One of the most beautiful accounts I have read of climbing Everest comes from a man who has certainly never climbed it.  In his book “The Satanic Verses,” Salman Rushdie describes the experience from the perspective of Alleluia Cone, a flat-footed woman who dreams of making a solo ascent after a successful climb with a group of sherpas.  In this first excerpt, she’s telling a classroom full of girls about her first ascent.

Do you know how it feels, she wanted to ask them, to have the whole of your life concentrated into one moment, a few hours long?  Do you know what it’s like when the only direction is down?

‘I was in the second pair with Sherpa Pemba,’ she said.   ‘The weather was perfect, perfect.  So clear you felt you could look right through the sky into whatever lay beyond.  The first pair must have reached the summit by now, I said to Pemba.  Conditions are holding and we can go. Pemba grew very serious, quite a change, because he was one of the expedition clowns.  He had never been to the summit before, either.  At that stage I had no plans to go without oxygen, but when I saw that Pemba intended it, I thought, okay, me too.  It was a stupid whim, unprofessional, really, but I suddenly wanted to be a woman sitting on top of that bastard mountain, a human being, not a breathing machine.  Pemba said, Allie Bibi, don’t do, but I just started up.

In a while we passed the others coming down and I could see the wonderful thing in their eyes.  They were so high, possessed of such an exaltation, that they didn’t even notice I wasn’t wearing the oxygen equipment.  Be careful, they shouted over to us, Look out for the angels.  Pemba had fallen into a good breathing pattern and I fell into step with it, breathing in with his in, out with his out.  I could feel something lifting off the top of my head and I was grinning, just grinning from ear to ear, and when Pemba looked my way I could see he was doing the same.  It looked like a grimace, like pain, but it was just foolish joy.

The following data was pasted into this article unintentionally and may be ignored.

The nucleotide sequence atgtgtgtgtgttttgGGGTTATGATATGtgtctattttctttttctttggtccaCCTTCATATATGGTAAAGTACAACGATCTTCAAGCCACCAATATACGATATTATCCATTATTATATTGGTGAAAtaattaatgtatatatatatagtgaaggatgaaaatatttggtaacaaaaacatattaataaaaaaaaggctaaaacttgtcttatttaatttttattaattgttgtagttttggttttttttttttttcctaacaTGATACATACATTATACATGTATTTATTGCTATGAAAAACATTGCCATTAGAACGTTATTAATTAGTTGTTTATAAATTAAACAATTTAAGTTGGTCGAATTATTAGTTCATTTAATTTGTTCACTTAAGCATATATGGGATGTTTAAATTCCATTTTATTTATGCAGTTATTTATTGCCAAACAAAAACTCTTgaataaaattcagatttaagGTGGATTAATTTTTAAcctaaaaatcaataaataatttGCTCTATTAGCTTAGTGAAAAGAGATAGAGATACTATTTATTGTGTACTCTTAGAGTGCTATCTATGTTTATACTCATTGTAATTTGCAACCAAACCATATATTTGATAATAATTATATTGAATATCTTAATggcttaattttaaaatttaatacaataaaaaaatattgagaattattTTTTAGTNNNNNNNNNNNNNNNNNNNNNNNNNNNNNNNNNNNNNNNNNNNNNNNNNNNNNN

‘At that moment,’ she told the girls, who were climbing beside her every step of the way, ‘I believed it all: that the universe has a sound, that you can lift a veil and see the face of God, everything.  I saw the Himalayas stretching below me and that was God’s face, too.  Pemba must have seen something in my expression that bothered him because he called across, Look out, Allie Bibi, the height.  I recall sort of floating over the last overhang and up to the top, and then we were there, with the ground falling away on every side.  Such light; the universe purified into light.  I wanted to tear off my clothes and let it soak into my skin.’ (204)

Back home in London, Allie shows her boyfriend Gibreel a wooden sculpture of Mount Everest that Sherpa Pemba gave her.

‘Look,’ she said, stretching out a hand without leaving the bed and picking up, from her bedside table, her newest acquisition, a simple Everest in weathered pine.   ‘A gift from the sherpas of Namche Bazar.’ Gibreel took it, turned it in his hands.  Pemba had offered it to her shyly when they said goodbye, insisting it was from all the sherpas as a group, although it was evident that he’d whittled it himself.  It was a detailed model, complete with the ice fall and the Hillary Step that is the last great obstacle on the way to the top, and the route they had taken to the summit was scored deeply into the wood.  When Gibreel turned it upside down he found a message, scratched into the base in painstaking English.   “To Ali Bibi.  We were luck.  Not to try again.”

What Allie did not tell Gibreel was that the sherpa’s prohibition had scared her, convincing her that if she ever set her foot again upon the goddess-mountain, she would surely die, because it is not permitted to mortals to look more than once upon the face of the divine… ‘The Himalayas,’ she told Gibreel so as not to say what was really on her mind, ‘are emotional peaks as well as physical ones: like opera.  That’s what makes them so awesome.  Nothing but the giddiest heights.’ (313)

Allie describes the difficulty of living post-Everest, knowing that nothing in daily life will compete with the grandeur of such an experience.

‘Everest silences you,’ she confessed to Gibreel Farishta in a bed above which parachute silk formed a canopy of hollow Himalayas.   ‘When you come down, nothing seems worth saying, nothing at all.  You find the nothingness wrapping you up, like a sound.  Non-being.  You can’t keep it up, of course.  The world rushes in soon enough.  What shuts you up is, I think, the sight you’ve had of perfection: why speak if you can’t manage perfect thoughts, perfect sentences?  it feels like a betrayal of what you’ve been through.  But it fades; you accept that certain compromises, closures, are required if you’re to continue.’  (306)

There are a few times in my life when I’ve had a similar feeling: something I’ve experienced is so magnificent, so beautiful, it’s difficult afterward to reconcile such an experience with the mundaneness of “normal” life.  No doubt Everest would have such an effect.